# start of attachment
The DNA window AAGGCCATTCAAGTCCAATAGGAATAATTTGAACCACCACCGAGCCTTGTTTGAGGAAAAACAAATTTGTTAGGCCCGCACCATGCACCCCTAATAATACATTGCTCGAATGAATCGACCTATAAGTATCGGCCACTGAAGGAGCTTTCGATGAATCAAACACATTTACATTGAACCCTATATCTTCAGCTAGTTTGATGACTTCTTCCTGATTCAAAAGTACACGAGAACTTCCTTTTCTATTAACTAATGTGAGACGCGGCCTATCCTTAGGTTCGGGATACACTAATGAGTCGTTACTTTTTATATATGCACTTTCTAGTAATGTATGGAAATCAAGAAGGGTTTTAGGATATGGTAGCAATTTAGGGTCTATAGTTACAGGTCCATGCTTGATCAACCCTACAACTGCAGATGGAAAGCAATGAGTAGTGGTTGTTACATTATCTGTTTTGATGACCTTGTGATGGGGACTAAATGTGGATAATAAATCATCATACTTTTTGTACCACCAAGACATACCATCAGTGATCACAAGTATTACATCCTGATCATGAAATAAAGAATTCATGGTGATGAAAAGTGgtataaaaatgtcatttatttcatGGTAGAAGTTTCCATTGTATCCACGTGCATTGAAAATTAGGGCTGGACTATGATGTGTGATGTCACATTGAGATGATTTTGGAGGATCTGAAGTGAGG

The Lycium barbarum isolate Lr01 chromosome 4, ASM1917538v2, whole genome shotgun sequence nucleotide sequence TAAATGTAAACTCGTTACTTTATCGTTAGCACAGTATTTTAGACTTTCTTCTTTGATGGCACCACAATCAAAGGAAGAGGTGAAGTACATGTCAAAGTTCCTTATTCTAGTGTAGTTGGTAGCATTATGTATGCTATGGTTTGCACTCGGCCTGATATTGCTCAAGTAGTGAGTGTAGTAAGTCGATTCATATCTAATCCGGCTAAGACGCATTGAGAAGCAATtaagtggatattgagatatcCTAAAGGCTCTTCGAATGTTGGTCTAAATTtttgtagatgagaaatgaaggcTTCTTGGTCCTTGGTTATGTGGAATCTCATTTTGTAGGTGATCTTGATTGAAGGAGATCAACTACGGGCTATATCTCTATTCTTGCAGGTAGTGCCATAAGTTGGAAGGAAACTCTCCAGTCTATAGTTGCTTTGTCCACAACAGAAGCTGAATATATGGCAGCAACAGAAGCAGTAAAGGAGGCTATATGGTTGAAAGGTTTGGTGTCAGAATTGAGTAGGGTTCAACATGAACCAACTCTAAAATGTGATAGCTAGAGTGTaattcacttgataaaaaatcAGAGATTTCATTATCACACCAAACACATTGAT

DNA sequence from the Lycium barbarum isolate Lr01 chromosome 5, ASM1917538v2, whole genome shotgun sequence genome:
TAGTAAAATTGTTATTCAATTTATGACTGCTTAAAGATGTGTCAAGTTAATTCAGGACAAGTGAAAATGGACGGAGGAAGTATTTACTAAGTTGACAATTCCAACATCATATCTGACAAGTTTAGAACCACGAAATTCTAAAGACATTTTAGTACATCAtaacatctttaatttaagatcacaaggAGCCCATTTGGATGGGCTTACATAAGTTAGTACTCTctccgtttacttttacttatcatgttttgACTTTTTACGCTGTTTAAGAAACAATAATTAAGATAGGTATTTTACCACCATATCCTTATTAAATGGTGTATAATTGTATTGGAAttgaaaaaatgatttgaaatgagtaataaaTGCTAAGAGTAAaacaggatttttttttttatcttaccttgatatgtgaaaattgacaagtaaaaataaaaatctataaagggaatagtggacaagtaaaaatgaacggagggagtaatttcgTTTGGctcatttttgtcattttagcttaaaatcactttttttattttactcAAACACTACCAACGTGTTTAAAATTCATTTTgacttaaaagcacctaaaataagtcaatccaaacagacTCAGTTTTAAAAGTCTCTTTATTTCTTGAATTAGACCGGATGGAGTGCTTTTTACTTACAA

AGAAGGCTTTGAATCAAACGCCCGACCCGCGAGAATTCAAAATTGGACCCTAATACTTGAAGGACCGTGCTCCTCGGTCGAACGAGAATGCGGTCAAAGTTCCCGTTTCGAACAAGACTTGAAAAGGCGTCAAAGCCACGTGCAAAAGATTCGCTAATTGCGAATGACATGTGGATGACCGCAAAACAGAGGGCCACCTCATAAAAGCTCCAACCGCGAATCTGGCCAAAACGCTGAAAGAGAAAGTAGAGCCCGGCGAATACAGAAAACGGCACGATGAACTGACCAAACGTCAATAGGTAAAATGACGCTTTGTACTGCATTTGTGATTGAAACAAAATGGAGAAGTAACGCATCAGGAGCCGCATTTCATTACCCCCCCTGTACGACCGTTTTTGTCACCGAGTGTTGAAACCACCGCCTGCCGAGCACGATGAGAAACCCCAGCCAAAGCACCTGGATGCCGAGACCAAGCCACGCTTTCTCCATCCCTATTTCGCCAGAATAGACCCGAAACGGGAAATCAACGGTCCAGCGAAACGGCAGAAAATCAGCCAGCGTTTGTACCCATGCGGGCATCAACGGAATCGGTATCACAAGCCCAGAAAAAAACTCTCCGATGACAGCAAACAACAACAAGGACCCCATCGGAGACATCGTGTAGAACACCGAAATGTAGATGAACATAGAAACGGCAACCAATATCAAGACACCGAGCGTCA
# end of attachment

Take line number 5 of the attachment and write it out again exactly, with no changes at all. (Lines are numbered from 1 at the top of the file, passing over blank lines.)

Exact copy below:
AGAAGGCTTTGAATCAAACGCCCGACCCGCGAGAATTCAAAATTGGACCCTAATACTTGAAGGACCGTGCTCCTCGGTCGAACGAGAATGCGGTCAAAGTTCCCGTTTCGAACAAGACTTGAAAAGGCGTCAAAGCCACGTGCAAAAGATTCGCTAATTGCGAATGACATGTGGATGACCGCAAAACAGAGGGCCACCTCATAAAAGCTCCAACCGCGAATCTGGCCAAAACGCTGAAAGAGAAAGTAGAGCCCGGCGAATACAGAAAACGGCACGATGAACTGACCAAACGTCAATAGGTAAAATGACGCTTTGTACTGCATTTGTGATTGAAACAAAATGGAGAAGTAACGCATCAGGAGCCGCATTTCATTACCCCCCCTGTACGACCGTTTTTGTCACCGAGTGTTGAAACCACCGCCTGCCGAGCACGATGAGAAACCCCAGCCAAAGCACCTGGATGCCGAGACCAAGCCACGCTTTCTCCATCCCTATTTCGCCAGAATAGACCCGAAACGGGAAATCAACGGTCCAGCGAAACGGCAGAAAATCAGCCAGCGTTTGTACCCATGCGGGCATCAACGGAATCGGTATCACAAGCCCAGAAAAAAACTCTCCGATGACAGCAAACAACAACAAGGACCCCATCGGAGACATCGTGTAGAACACCGAAATGTAGATGAACATAGAAACGGCAACCAATATCAAGACACCGAGCGTCA